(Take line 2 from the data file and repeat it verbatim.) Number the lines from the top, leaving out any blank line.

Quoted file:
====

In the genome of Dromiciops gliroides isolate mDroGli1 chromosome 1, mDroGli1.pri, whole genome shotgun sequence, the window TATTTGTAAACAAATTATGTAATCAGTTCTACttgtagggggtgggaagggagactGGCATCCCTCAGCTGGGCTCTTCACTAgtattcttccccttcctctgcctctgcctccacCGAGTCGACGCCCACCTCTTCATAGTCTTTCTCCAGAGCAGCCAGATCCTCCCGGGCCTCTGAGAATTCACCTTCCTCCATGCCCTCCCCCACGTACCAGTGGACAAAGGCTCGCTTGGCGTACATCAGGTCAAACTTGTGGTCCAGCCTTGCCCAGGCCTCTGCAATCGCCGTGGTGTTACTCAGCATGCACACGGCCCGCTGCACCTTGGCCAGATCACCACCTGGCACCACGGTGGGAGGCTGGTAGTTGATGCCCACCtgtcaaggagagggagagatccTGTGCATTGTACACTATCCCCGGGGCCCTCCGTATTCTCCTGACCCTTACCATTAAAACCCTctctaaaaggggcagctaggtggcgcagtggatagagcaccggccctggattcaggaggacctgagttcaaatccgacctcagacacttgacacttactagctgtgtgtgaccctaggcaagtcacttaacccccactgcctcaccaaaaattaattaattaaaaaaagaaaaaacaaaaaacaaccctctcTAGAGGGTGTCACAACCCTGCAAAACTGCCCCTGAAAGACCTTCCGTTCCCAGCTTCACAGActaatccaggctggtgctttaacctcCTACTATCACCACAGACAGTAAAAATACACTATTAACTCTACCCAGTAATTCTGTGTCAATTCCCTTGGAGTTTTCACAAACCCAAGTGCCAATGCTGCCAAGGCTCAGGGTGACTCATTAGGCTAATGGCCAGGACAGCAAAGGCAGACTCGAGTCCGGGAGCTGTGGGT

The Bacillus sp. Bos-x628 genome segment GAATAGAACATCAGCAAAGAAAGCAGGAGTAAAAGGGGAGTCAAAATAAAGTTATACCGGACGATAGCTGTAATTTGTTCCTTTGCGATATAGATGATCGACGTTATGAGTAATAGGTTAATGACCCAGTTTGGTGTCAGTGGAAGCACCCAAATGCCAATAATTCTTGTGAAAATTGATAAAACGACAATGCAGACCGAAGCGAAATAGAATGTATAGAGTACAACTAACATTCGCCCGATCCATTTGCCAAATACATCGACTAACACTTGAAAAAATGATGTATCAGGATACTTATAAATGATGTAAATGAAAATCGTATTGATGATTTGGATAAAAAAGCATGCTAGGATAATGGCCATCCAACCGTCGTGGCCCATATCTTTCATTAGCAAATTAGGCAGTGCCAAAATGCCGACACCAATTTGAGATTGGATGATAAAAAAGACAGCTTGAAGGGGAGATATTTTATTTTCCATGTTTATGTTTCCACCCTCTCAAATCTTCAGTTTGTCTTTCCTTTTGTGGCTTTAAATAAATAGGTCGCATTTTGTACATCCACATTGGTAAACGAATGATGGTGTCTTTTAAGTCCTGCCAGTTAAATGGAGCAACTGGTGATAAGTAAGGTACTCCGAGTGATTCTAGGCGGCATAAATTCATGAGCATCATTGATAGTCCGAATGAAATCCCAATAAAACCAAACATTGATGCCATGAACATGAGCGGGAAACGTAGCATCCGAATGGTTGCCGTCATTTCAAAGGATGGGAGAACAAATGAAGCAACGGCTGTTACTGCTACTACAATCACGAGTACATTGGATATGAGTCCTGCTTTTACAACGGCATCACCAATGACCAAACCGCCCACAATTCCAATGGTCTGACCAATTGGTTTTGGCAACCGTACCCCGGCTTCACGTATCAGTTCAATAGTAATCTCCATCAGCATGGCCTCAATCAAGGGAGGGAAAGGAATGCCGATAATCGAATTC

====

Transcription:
The Bacillus sp. Bos-x628 genome segment GAATAGAACATCAGCAAAGAAAGCAGGAGTAAAAGGGGAGTCAAAATAAAGTTATACCGGACGATAGCTGTAATTTGTTCCTTTGCGATATAGATGATCGACGTTATGAGTAATAGGTTAATGACCCAGTTTGGTGTCAGTGGAAGCACCCAAATGCCAATAATTCTTGTGAAAATTGATAAAACGACAATGCAGACCGAAGCGAAATAGAATGTATAGAGTACAACTAACATTCGCCCGATCCATTTGCCAAATACATCGACTAACACTTGAAAAAATGATGTATCAGGATACTTATAAATGATGTAAATGAAAATCGTATTGATGATTTGGATAAAAAAGCATGCTAGGATAATGGCCATCCAACCGTCGTGGCCCATATCTTTCATTAGCAAATTAGGCAGTGCCAAAATGCCGACACCAATTTGAGATTGGATGATAAAAAAGACAGCTTGAAGGGGAGATATTTTATTTTCCATGTTTATGTTTCCACCCTCTCAAATCTTCAGTTTGTCTTTCCTTTTGTGGCTTTAAATAAATAGGTCGCATTTTGTACATCCACATTGGTAAACGAATGATGGTGTCTTTTAAGTCCTGCCAGTTAAATGGAGCAACTGGTGATAAGTAAGGTACTCCGAGTGATTCTAGGCGGCATAAATTCATGAGCATCATTGATAGTCCGAATGAAATCCCAATAAAACCAAACATTGATGCCATGAACATGAGCGGGAAACGTAGCATCCGAATGGTTGCCGTCATTTCAAAGGATGGGAGAACAAATGAAGCAACGGCTGTTACTGCTACTACAATCACGAGTACATTGGATATGAGTCCTGCTTTTACAACGGCATCACCAATGACCAAACCGCCCACAATTCCAATGGTCTGACCAATTGGTTTTGGCAACCGTACCCCGGCTTCACGTATCAGTTCAATAGTAATCTCCATCAGCATGGCCTCAATCAAGGGAGGGAAAGGAATGCCGATAATCGAATTC